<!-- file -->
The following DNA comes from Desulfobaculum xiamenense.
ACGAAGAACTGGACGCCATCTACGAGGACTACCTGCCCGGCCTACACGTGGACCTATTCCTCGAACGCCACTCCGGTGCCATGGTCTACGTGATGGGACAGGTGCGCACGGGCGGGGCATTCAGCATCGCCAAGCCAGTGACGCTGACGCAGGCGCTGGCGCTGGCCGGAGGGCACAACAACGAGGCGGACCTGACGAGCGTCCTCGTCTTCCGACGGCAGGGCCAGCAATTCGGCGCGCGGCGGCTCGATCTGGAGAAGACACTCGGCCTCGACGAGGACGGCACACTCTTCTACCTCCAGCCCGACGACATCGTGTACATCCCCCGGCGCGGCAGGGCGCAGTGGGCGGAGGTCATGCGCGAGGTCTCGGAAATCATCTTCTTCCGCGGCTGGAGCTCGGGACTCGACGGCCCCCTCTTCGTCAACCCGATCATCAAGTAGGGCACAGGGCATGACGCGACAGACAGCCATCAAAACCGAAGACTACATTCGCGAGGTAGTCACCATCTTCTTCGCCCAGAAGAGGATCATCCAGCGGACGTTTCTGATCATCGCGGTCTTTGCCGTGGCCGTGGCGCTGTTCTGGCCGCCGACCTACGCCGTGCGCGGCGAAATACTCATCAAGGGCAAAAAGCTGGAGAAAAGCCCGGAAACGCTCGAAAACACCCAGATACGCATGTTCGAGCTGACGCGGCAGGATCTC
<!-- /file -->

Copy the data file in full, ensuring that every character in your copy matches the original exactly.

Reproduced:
The following DNA comes from Desulfobaculum xiamenense.
ACGAAGAACTGGACGCCATCTACGAGGACTACCTGCCCGGCCTACACGTGGACCTATTCCTCGAACGCCACTCCGGTGCCATGGTCTACGTGATGGGACAGGTGCGCACGGGCGGGGCATTCAGCATCGCCAAGCCAGTGACGCTGACGCAGGCGCTGGCGCTGGCCGGAGGGCACAACAACGAGGCGGACCTGACGAGCGTCCTCGTCTTCCGACGGCAGGGCCAGCAATTCGGCGCGCGGCGGCTCGATCTGGAGAAGACACTCGGCCTCGACGAGGACGGCACACTCTTCTACCTCCAGCCCGACGACATCGTGTACATCCCCCGGCGCGGCAGGGCGCAGTGGGCGGAGGTCATGCGCGAGGTCTCGGAAATCATCTTCTTCCGCGGCTGGAGCTCGGGACTCGACGGCCCCCTCTTCGTCAACCCGATCATCAAGTAGGGCACAGGGCATGACGCGACAGACAGCCATCAAAACCGAAGACTACATTCGCGAGGTAGTCACCATCTTCTTCGCCCAGAAGAGGATCATCCAGCGGACGTTTCTGATCATCGCGGTCTTTGCCGTGGCCGTGGCGCTGTTCTGGCCGCCGACCTACGCCGTGCGCGGCGAAATACTCATCAAGGGCAAAAAGCTGGAGAAAAGCCCGGAAACGCTCGAAAACACCCAGATACGCATGTTCGAGCTGACGCGGCAGGATCTC